Jeff Clineff - All The Words
Ramblings of a Roaming Consciousness
Aerodynamics

“The time has come”, the walrus said, “to talk of many things.”


 Specifically, Aerodynamics.


 That’s right little ones, summer is soon upon us and with it comes dreams of vacations.  Whenever we go to the Outer Banks of North Carolina we always make sure to stop in at Kitty Hawk Kites.  If you have never been, you MUST go. Their main location is directly across from Jockey Ridge and it is a two story wonderland of kites and toys. They have all kinds of kites from the simple regular kite shaped kites to the complex box kites or WWII biplane and triplane designs. 


 A few years back I bought a parafoil kite from there. A parafoil kite has no frame. It is made of a space-age fabric that is almost completely resistant to tearing. It is a beginner kite.  It is 20 inches wide by 32 inches long and can be flown in wind as light as 6 miles per hour.  It is very lightweight and can be rolled up and stuffed into it’s nylon carrying case. It is colored in hues of bright orange, red, green and blue and it came with a beautiful, multicolored, multiribboned, 15 foot tail.  The image of this beautifully colored kite and its massive flapping tail framed against the backdrop of a clear blue sky is a sight to behold. Or so I’m told. The only time I recall being able to get this stupid thing to fly was during Hurricane Dennis.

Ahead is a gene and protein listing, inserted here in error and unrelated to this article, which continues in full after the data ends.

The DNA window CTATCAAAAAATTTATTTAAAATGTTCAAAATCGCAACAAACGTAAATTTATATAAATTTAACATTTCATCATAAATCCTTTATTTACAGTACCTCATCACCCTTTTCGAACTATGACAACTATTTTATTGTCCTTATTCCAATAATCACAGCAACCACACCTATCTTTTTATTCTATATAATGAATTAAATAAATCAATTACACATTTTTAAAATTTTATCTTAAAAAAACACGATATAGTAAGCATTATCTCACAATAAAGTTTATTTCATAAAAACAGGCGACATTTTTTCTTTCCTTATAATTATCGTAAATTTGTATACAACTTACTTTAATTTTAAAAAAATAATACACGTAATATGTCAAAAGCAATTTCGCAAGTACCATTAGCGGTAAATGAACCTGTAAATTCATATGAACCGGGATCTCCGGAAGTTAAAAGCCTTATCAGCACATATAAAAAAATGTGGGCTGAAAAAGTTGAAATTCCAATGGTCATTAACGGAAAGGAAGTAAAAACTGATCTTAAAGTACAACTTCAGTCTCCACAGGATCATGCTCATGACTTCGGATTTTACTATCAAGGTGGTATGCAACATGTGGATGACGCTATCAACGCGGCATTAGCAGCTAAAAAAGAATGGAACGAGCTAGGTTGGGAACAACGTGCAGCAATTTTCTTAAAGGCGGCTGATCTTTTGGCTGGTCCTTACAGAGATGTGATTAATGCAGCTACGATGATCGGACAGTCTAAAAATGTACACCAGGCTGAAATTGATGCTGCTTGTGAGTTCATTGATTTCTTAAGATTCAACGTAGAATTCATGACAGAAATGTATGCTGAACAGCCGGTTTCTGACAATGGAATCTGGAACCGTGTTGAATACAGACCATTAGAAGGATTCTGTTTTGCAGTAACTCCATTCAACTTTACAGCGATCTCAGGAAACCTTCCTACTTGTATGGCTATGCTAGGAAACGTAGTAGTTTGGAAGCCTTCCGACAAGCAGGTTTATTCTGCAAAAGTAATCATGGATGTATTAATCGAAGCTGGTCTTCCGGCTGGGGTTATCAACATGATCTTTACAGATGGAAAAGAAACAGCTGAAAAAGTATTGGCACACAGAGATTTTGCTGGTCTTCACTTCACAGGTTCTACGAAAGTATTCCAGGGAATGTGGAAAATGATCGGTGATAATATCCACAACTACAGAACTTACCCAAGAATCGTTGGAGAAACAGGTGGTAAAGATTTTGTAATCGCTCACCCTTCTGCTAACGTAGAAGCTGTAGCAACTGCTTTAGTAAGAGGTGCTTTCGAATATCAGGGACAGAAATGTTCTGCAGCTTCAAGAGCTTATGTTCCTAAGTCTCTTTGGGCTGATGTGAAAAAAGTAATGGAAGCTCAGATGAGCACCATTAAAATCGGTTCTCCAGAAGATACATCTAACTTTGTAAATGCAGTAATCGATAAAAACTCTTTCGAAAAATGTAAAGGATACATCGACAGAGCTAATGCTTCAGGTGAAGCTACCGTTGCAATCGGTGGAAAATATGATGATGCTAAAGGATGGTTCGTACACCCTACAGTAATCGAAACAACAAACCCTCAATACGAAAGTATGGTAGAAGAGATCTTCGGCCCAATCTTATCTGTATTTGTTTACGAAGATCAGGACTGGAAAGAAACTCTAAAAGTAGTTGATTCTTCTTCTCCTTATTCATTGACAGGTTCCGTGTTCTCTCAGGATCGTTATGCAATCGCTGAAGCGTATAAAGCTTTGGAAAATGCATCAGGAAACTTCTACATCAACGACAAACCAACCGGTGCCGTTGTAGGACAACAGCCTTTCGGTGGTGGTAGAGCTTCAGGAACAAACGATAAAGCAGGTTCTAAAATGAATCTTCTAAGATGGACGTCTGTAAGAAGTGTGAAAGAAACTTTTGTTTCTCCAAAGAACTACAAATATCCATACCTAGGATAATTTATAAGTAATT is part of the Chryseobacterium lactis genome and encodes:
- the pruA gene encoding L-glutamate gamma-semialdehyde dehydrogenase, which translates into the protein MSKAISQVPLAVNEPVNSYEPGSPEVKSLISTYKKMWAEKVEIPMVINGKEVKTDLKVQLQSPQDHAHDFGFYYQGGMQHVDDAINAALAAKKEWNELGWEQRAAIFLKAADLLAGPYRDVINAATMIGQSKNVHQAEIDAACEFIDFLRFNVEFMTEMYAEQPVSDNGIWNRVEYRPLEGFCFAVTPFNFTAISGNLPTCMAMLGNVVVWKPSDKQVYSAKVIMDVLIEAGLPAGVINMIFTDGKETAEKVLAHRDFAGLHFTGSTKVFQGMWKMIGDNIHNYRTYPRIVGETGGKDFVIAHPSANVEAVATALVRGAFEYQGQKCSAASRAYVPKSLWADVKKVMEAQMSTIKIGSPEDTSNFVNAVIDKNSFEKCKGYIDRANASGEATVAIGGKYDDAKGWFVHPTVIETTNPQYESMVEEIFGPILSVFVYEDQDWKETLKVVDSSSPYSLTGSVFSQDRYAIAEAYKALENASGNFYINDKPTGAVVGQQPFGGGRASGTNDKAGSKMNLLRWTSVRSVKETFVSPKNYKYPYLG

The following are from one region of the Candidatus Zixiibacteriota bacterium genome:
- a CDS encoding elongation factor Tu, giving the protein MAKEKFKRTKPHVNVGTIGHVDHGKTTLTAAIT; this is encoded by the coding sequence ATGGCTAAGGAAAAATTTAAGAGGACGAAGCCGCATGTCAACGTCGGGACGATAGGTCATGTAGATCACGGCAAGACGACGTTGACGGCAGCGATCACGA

On the other hand, my 120 pound, 13 foot trampoline will soar to the skies on wings of eagles every chance it gets. Rebuilding after our last flying trampoline encounter (see post below) we tied it to a tree. Unfortunately, we needed the rope for something and forgot to replace it. Recently the winds came again and my wife asked me to go out at 11:30 at night and check the trampoline. Seeing that it was no longer tied up and not knowing where the rope actually was, I grabbed a few electrical extension cords and tied it to the side of the playhouse.  The next morning we found the trampoline upside down in front of the playhouse, the net enclosure frame bent and the base in its all too familiar Pringles potato chip shape.  It now sits in pieces in the backyard and my Saturday will consist, at some point, of me putting it back together again.  On the plus side, I have actually gotten good at that so it should go fast.


So little ones, if you are walking the beaches of the Outer Banks this summer and notice in the sky a beautiful, multicolored, multiribboned, 15 foot tail attached to what looks like a 13 foot trampoline, that will be me. Come by and say Hi.

2008-04-04 16:19:57 GMT
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